XTR

F-TR junkie
Sep 4, 2010
1,762
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Lebanon, NH
www.onlinehumidor.com
#18
My opinion only...We have f class shoots here 300 and 500 only..I guess they are informal shoots...There are some many other calibers being used
instead of the 308 or 223...This makes it very hard for others to play the game du to cash on hand issues...Again my opinion only..I think it should
be restricted to the rules..223 OR 308...I really think you will see more shooters and put everyone on a more equal keel....When shooting with
a 223 against 6brs or 30 brs..Who has the edge...Appreciate other opinions on this as well..
If you are shooting 308s and 223s against anything else someone is running the matches incorrectly. Probably a sling shooter MD who doesn't like or understand F class, or you don't have enough shooters to consitiute an F-TR class (most times it takes 5) then all F class shoot together.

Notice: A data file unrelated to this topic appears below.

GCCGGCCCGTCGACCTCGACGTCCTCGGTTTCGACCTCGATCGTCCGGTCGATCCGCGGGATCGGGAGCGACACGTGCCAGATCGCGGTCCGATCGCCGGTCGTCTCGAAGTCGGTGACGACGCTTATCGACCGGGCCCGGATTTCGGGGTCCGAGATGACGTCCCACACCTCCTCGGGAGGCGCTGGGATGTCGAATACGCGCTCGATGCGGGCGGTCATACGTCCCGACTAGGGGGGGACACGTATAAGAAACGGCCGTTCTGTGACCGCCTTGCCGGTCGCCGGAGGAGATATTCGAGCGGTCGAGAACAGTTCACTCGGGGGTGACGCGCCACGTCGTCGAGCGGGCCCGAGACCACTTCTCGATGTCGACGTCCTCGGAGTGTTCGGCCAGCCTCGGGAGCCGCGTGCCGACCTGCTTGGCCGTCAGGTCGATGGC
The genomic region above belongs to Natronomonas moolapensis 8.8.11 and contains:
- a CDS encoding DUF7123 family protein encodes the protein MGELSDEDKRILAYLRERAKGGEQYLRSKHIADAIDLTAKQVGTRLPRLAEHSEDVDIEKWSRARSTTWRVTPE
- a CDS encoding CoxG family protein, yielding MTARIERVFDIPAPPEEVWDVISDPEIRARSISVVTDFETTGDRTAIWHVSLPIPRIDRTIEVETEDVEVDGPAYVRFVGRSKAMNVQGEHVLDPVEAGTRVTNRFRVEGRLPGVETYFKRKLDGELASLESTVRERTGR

F-TR (F-Target Rifle) is 308 and 223 with a bipod and a weight limit of 8.25kg , F-Open is anything off of a rest or over 8.25kg and under 10kg. Any caliber other than 223 or 308, limited to calibers 35cal and under. (so a 6mmwarpshooter on a bipod is still F-Open)

NRA HP Rule Book link is below

http://competitions.nra.org/documents/pdf/compete/RuleBooks/HPR/hpr-book.pdf
 
Sep 29, 2017
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#19